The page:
Photodynamic therapy is a popular application of photopharmacology. It is a medical treatment using light and a chemical photosensitizer in conjunction with molecular oxygen to produce reactive oxygen species (ROS) and radicals, leading to cell death. It is most commonly used to locally destroy diseased cells and tissue in conditions and diseases such as acne, psoriasis, age-related macular degeneration as well as certain cancers. Selectivity is achieved by the preferential accumulation of the photosensitizer in the diseased tissue and the localized illumination of the area to be treated.
First generation photosensitizers, such as Photofrin, exhibited the disadvantage of prolonged photosensitivity in patients. This negative side effect could be largely overcome by the development of second generation photosensitizers, such as Verteporfin, and third generation antibody-directed photosensitizers. These novel prodrugs have the advantage of a much faster clearance rate, thus minimizing the unwanted effect of patient skin photosensitivity.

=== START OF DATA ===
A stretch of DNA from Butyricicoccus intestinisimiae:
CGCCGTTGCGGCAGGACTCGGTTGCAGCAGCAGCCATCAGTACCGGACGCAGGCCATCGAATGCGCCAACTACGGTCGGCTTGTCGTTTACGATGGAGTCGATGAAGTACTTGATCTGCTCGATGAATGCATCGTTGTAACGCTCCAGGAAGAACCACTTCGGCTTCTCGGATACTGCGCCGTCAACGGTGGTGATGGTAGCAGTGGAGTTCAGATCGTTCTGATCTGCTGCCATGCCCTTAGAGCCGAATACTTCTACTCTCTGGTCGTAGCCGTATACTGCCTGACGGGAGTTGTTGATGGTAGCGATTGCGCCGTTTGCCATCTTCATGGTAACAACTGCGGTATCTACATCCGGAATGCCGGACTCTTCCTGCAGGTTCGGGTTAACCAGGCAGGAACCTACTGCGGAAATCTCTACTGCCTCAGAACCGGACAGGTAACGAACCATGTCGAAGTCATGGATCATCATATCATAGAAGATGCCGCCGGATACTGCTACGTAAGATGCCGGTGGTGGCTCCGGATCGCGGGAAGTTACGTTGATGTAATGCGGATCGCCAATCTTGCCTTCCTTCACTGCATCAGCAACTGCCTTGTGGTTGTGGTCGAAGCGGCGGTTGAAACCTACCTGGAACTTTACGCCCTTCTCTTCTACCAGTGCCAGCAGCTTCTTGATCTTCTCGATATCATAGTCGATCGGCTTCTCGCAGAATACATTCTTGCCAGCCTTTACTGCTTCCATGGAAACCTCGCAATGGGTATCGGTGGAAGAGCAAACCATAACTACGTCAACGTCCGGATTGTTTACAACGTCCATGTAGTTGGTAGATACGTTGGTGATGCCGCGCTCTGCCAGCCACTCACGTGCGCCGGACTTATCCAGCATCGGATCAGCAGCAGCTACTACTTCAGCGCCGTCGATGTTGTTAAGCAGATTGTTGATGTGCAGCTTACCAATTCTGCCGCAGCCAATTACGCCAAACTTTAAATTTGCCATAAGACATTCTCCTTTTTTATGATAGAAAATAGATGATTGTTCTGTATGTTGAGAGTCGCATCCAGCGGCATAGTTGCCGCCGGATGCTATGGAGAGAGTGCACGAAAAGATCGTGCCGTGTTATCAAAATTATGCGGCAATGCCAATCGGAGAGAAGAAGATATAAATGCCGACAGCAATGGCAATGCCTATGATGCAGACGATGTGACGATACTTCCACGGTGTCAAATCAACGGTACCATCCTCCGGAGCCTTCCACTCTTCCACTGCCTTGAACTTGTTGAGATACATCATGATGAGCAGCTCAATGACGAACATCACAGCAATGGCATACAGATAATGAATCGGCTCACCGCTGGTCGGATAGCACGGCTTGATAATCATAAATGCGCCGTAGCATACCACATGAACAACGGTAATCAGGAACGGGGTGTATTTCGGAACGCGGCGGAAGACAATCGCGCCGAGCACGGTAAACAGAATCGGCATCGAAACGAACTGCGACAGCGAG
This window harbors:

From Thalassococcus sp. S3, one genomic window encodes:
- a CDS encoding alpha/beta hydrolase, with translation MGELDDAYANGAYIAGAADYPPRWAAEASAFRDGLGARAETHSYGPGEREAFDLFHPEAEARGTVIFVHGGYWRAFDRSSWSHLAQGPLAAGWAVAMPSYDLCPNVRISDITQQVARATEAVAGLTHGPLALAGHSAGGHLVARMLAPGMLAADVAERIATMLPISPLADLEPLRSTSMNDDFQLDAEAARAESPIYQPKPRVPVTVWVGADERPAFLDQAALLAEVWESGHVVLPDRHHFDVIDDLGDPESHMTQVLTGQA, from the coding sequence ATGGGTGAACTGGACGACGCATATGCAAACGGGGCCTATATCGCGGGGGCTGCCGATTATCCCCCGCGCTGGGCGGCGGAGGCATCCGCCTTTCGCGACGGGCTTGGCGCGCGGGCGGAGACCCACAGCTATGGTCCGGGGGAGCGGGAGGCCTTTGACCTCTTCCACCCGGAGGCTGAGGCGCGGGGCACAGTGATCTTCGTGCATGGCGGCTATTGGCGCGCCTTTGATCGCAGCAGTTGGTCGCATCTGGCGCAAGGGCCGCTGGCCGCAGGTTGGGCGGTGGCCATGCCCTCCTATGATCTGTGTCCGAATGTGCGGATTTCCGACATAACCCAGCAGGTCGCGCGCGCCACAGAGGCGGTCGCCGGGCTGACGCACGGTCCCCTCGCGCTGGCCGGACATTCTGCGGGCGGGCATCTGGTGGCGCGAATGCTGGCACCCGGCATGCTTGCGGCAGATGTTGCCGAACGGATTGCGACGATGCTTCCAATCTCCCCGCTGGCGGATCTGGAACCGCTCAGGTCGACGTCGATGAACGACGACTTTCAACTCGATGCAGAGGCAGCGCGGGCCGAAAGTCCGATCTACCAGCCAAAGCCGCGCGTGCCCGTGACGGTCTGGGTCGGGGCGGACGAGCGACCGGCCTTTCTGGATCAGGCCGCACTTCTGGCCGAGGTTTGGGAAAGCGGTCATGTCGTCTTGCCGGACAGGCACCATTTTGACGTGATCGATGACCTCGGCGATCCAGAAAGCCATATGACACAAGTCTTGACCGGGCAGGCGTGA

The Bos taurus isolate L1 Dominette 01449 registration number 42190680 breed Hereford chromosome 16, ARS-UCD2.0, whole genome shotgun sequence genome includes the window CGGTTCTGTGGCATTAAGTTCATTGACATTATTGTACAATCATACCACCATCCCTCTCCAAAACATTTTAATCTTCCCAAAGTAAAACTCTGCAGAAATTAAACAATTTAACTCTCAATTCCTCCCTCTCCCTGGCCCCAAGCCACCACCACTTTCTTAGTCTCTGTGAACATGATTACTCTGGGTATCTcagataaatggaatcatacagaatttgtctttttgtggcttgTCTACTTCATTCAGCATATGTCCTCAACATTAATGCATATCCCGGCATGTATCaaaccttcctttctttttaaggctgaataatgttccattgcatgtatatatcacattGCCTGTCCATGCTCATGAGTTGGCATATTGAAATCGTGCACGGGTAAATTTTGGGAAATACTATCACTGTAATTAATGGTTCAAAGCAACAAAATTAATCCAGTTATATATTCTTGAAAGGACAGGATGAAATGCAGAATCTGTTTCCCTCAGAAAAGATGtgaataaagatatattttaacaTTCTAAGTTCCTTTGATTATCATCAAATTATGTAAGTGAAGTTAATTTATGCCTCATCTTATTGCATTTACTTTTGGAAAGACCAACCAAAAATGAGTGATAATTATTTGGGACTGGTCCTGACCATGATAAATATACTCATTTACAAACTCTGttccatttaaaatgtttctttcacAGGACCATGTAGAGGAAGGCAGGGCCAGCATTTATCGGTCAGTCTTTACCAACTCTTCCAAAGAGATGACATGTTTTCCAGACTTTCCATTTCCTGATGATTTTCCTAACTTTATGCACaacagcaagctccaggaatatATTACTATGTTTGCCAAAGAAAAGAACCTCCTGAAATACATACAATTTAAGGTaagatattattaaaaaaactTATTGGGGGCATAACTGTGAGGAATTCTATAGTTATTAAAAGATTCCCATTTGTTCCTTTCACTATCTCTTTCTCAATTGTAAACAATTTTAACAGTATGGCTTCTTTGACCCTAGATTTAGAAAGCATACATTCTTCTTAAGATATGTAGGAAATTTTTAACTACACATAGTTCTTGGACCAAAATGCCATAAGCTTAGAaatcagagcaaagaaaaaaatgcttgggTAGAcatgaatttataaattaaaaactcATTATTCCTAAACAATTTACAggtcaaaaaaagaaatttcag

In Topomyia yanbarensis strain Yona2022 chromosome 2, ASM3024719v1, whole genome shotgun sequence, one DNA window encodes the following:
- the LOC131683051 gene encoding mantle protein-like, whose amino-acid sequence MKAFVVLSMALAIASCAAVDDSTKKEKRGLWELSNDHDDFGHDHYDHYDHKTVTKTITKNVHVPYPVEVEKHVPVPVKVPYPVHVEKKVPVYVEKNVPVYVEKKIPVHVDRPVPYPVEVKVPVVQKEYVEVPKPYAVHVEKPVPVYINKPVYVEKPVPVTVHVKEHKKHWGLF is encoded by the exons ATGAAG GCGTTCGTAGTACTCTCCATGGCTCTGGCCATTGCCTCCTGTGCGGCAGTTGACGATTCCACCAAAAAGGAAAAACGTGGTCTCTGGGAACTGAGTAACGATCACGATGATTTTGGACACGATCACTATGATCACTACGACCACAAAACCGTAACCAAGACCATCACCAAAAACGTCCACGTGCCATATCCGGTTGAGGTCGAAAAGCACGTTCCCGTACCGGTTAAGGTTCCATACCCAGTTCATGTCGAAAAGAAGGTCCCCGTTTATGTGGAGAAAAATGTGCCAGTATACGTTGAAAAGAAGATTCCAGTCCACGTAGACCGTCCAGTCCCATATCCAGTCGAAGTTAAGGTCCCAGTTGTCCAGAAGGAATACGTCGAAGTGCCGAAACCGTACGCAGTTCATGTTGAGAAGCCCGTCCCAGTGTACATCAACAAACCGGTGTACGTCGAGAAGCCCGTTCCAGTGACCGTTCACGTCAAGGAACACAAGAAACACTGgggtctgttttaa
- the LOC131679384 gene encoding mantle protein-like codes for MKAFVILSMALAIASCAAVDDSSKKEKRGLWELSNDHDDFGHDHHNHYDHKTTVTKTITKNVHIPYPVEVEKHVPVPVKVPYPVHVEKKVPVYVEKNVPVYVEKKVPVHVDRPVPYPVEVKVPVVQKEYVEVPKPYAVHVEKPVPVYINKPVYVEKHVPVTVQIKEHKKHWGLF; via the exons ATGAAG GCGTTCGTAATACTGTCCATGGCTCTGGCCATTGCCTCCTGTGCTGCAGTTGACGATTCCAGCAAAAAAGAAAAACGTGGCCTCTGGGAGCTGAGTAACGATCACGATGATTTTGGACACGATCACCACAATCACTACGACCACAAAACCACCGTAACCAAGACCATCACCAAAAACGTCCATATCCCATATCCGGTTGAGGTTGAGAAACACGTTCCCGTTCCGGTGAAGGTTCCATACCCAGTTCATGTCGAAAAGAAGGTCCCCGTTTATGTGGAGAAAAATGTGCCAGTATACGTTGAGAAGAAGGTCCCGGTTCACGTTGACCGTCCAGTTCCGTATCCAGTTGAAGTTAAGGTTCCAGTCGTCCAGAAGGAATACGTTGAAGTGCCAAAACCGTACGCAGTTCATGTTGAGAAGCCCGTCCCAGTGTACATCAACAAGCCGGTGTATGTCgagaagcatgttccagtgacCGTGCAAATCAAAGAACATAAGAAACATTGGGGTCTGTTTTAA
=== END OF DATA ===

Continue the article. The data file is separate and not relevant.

Nowadays, photosensitizers in photopharmacology also find application in other fields like the sterilization of blood plasma and wastewater treatment in order to remove viruses and microbes. Antibacterial photodynamic therapy might prove to be a promising strategy in effectively fighting multidrug-resistant pathogenic bacteria without the risk of antimicrobial resistance (AMR).